In summary – what I find so moving and powerful about the connections between these works of art from great authors is the healthy and much-needed skepticism regarding whether legislators or autocrats will solve humanity’s ills, that these ills are impossible to remove completely, that the best way to reduce them is setting men at liberty, and the captured fear and progression of what men will do to one another once they hold unrelenting and unlimited power over others – man turns into clay, mud, mathematical, numbers, slaves…

It also goes without saying that I recommend all three books for reading.

 

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Aleksandr Solzhenitsyn’s Masterpiece – In the First Circle

I try to use the praise of “Masterpiece” sparingly, but Aleksandr Solzhenitsyn’s “In the First Circle” is worthy of the mantle. I have never read anything quite like it. Borrowing from a sentiment I once heard expressed regarding another powerful book, I am envious of those who may read it for the first time, as it is an experience I can never obtain again.
It’s theme is dark and tragic. The title itself is taken from Dante’s Inferno’s description of the first circle of hell. And yet, it is full of humor and irony. It will make you cry. It will make you laugh. It is polyphonic – meaning it has no singular character but captures the essence of the authoritarian prison-state of the Soviet Union through multiple and varied characters representing a wide range of backgrounds and current perspectives – everything from guards, diplomats, Secret Service officers, prisoners, wives separated from prisoners, non-communists, growing skeptics, committed communists, ex-soldiers, Christians, children of powerful men, powerful men thrown from power into prison, prosecutors, and more. It even spends significant text diving into the macabre psyche and motivations of Stalin. It is culturally and artistically rich, introducing well-placed quotes and references from Tolstoy, Turgenev, Hemingway, Liszt, Dostoevsky, Rimsky-Korsakov, to name a few. It is a spy-thriller, as the backdrop of the story that moves the narrative and connects many of the characters is related to the team of imprisoned engineers who are tasked with isolating the voice of a Soviet diplomat who attempts to reveal atomic bomb secrets to the Americans.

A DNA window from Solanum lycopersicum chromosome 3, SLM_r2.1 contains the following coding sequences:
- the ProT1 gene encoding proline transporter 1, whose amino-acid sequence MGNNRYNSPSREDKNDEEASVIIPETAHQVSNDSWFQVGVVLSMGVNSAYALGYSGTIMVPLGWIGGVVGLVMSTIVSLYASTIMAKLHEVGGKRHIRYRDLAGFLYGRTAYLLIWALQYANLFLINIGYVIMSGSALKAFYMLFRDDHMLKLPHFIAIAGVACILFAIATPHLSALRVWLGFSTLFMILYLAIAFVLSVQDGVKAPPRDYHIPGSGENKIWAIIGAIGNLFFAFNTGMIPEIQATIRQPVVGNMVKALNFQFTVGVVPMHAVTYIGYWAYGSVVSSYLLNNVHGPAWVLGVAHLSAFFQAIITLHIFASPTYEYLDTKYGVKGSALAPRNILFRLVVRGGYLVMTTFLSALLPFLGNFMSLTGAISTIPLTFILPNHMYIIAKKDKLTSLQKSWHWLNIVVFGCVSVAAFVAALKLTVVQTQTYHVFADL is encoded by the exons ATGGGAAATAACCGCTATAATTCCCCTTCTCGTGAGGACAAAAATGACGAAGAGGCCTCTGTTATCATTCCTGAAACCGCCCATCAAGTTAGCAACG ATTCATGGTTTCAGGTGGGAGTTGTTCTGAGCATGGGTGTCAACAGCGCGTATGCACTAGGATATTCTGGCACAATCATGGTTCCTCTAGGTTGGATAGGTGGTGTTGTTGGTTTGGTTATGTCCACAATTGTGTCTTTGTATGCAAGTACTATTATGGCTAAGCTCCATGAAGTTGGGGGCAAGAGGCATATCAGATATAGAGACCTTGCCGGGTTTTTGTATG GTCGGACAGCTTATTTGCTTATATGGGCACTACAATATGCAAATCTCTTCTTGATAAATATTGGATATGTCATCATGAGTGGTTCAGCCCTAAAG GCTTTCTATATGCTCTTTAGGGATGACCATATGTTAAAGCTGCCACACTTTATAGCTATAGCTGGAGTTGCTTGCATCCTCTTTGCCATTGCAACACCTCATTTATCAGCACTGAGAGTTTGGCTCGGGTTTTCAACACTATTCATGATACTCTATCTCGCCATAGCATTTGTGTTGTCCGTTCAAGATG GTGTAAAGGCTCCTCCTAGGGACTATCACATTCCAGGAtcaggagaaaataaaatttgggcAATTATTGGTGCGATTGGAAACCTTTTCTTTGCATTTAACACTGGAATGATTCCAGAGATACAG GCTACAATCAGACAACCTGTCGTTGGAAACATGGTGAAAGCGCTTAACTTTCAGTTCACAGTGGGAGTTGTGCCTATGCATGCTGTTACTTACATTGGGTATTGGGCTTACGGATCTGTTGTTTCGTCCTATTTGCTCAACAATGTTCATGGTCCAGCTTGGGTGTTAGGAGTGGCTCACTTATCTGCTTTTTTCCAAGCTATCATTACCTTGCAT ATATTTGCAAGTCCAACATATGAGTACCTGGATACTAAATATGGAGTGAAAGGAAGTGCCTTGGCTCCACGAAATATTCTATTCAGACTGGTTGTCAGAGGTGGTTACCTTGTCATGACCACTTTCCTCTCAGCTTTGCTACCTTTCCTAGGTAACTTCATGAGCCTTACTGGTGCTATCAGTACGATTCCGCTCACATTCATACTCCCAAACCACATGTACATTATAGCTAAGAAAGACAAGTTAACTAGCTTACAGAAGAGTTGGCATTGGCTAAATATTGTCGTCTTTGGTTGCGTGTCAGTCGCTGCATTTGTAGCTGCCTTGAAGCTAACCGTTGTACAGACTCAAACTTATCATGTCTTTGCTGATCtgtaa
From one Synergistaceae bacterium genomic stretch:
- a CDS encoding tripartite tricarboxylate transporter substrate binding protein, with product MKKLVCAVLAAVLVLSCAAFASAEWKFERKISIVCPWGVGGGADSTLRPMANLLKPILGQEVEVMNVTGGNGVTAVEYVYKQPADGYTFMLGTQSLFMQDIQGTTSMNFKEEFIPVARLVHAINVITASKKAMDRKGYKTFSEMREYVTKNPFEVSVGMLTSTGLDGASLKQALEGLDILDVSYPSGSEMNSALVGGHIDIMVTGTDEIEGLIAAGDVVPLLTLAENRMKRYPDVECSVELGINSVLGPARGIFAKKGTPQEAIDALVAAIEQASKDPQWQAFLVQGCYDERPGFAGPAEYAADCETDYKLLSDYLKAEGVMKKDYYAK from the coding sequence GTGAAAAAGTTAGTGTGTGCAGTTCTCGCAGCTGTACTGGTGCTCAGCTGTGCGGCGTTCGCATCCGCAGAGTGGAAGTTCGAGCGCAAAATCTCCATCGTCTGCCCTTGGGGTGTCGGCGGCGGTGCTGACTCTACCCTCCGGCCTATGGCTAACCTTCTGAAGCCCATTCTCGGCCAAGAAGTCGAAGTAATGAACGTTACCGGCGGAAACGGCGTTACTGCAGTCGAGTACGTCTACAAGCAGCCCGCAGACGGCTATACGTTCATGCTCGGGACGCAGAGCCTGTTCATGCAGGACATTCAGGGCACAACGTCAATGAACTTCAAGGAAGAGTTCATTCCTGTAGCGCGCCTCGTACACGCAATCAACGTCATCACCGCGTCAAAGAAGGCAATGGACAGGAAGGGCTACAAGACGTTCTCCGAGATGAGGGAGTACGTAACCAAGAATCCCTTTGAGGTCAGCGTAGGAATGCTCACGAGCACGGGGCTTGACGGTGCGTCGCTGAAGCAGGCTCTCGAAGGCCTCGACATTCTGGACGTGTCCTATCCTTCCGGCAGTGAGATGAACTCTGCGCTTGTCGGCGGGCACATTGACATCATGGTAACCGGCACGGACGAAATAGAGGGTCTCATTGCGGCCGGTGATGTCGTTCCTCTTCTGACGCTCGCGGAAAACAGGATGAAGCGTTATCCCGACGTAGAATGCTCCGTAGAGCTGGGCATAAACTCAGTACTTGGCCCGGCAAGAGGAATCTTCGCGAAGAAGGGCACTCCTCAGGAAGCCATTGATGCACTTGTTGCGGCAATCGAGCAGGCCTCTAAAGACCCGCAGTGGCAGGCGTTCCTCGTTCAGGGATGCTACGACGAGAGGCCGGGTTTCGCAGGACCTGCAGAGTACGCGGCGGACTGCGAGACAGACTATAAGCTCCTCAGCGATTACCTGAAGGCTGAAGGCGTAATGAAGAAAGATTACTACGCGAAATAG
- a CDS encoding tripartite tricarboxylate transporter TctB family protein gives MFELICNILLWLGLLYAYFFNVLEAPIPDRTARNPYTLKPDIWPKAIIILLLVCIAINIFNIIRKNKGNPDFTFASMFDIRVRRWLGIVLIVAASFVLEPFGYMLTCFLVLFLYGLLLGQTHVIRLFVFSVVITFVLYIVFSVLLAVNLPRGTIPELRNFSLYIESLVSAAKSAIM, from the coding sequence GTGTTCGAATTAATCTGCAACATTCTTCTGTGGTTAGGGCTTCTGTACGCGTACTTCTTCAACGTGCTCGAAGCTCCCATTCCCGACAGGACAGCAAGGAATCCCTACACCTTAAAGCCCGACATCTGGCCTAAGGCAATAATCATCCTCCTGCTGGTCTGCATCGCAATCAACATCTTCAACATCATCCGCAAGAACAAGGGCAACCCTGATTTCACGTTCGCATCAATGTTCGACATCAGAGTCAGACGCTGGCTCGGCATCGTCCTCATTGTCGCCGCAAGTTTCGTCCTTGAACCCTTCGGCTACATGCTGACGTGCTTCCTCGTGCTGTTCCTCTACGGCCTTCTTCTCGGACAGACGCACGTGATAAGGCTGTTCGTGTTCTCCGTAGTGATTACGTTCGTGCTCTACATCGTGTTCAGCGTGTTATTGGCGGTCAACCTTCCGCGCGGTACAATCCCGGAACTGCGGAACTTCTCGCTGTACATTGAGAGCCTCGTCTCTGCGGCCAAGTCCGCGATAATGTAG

I have so many highlighted passages in my personal copy, but here is one snippet, in which one prisoner, who is awakened in prison to the hopeless evil of Communism, argues with one who still believes in the cause:
“Could you kindly explain these socialist ideals that you talk about? They’re nowhere to be seen at present. All right, maybe somebody’s botched the experiment, but when and where can we expect to see them; what do they amount to, eh? Socialism, of whatever variety, is a sort of caricature of the Gospel message. Socialism promotes only equality and a full belly, and that only by means of coercion…you’ll find equality and full bellies in any good pigsty! What a tremendous favor they have bestowed on us! Equality and plenty! Give us a moral society!”
A necessary book shopping tip is to make sure to get the full uncensored version In the First Circle as opposed to the author self-censored (in an attempt to get it past Soviet censors) The First Circle. I also recommend getting a physical copy, since the reader will appreciate the ability to flip back and forth to the notes on characters that begin the book.
Also – this EconTalk podcast is a great place to start to get a quick biography and background for the author as well as the historical context, meaning, and global impact and acclaim of the book at the time it started getting leaked to the West. The podcast also offers great practical tips for getting the most out of this rich and rewarding book. Perhaps most importantly, there are no spoilers in the podcast.